Let me quickly outline the agenda for today's call. Julie will begin with an overview of our results. KC will take you through the financial details, including the income statement and balance sheet, along with some key operational metrics for the second quarter. Julie will then provide a brief update on our market positioning before KC provides our business outlook for the third quarter and full fiscal year 2023. We will then take your questions before Julie provides a wrap-up at the end of the call. Some of the matters we'll discuss on this call, including our business outlook, are forward-looking and as such, are subject to known and unknown risks and uncertainties, including, but not limited to, those factors set forth in today's news release and discussed in our annual report on Form 10-K and quarterly reports on Form 10-Q and other SEC filings.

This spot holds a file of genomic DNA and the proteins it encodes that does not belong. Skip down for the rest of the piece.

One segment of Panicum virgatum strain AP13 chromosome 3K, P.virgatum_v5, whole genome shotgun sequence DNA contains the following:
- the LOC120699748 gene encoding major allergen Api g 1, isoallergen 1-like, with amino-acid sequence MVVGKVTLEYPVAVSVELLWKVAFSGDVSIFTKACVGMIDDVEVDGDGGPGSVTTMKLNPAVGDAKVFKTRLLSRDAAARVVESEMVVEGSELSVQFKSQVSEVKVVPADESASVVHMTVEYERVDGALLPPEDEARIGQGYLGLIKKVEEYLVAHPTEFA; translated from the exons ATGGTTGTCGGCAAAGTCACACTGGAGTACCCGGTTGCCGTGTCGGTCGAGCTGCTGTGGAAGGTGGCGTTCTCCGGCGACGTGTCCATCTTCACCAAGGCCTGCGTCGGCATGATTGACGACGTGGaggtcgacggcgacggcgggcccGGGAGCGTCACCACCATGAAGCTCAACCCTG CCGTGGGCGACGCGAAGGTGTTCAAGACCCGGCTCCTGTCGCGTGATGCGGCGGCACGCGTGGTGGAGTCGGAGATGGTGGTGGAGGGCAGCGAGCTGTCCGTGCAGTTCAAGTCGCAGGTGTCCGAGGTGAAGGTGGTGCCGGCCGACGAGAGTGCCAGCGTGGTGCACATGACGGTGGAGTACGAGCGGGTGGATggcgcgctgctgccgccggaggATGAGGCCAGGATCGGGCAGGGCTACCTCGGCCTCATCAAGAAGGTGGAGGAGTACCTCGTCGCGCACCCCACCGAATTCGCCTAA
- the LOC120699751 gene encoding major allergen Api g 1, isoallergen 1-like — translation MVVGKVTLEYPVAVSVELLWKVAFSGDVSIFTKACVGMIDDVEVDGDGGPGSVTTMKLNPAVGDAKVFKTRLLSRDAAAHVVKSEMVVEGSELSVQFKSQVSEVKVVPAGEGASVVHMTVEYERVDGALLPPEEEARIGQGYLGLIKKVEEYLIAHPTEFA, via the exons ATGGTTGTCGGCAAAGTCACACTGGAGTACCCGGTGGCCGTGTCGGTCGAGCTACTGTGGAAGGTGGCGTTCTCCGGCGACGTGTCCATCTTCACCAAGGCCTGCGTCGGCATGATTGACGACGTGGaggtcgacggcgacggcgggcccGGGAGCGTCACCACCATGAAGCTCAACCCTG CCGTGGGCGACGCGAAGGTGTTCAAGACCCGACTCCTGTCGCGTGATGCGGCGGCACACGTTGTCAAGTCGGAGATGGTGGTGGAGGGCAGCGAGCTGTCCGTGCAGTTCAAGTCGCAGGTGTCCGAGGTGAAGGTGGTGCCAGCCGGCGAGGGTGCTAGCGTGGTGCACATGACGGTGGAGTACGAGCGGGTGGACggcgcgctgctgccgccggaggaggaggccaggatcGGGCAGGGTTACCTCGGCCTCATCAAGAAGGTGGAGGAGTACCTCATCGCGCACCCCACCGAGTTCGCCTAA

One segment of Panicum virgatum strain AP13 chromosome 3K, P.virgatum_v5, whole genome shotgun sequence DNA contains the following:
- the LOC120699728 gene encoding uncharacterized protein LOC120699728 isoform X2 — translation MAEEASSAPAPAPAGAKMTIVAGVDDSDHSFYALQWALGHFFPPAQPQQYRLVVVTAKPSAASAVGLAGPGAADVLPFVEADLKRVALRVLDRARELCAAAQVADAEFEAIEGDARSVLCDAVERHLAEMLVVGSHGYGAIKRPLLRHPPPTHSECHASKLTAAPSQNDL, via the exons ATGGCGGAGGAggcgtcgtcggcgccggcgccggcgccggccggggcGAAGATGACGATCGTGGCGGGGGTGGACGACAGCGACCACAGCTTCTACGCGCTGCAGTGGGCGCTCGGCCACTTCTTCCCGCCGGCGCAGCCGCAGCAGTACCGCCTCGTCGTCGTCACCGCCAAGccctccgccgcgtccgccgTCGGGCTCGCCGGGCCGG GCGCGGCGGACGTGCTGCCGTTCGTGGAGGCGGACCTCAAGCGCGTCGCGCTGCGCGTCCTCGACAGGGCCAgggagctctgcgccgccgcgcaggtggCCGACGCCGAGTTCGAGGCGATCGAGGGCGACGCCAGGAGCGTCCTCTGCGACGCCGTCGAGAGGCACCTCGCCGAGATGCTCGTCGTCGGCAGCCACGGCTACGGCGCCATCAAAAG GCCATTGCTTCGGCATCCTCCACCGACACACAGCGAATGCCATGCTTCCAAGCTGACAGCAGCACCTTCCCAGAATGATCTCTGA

These risks and uncertainties could cause actual results to differ materially from those expressed in this call. During our call today, we will reference certain non-GAAP financial measures, which we believe provide useful information for investors. We include reconciliations of non-GAAP financial measures, where appropriate, to GAAP in our news release or in the Investor Relations section of our website at accenture.com. As always, Accenture assumes no obligation to update the information presented on this conference call.

Now let me turn the call over to Julie.

Julie Sweet
Chair and Chief Executive Officer at Accenture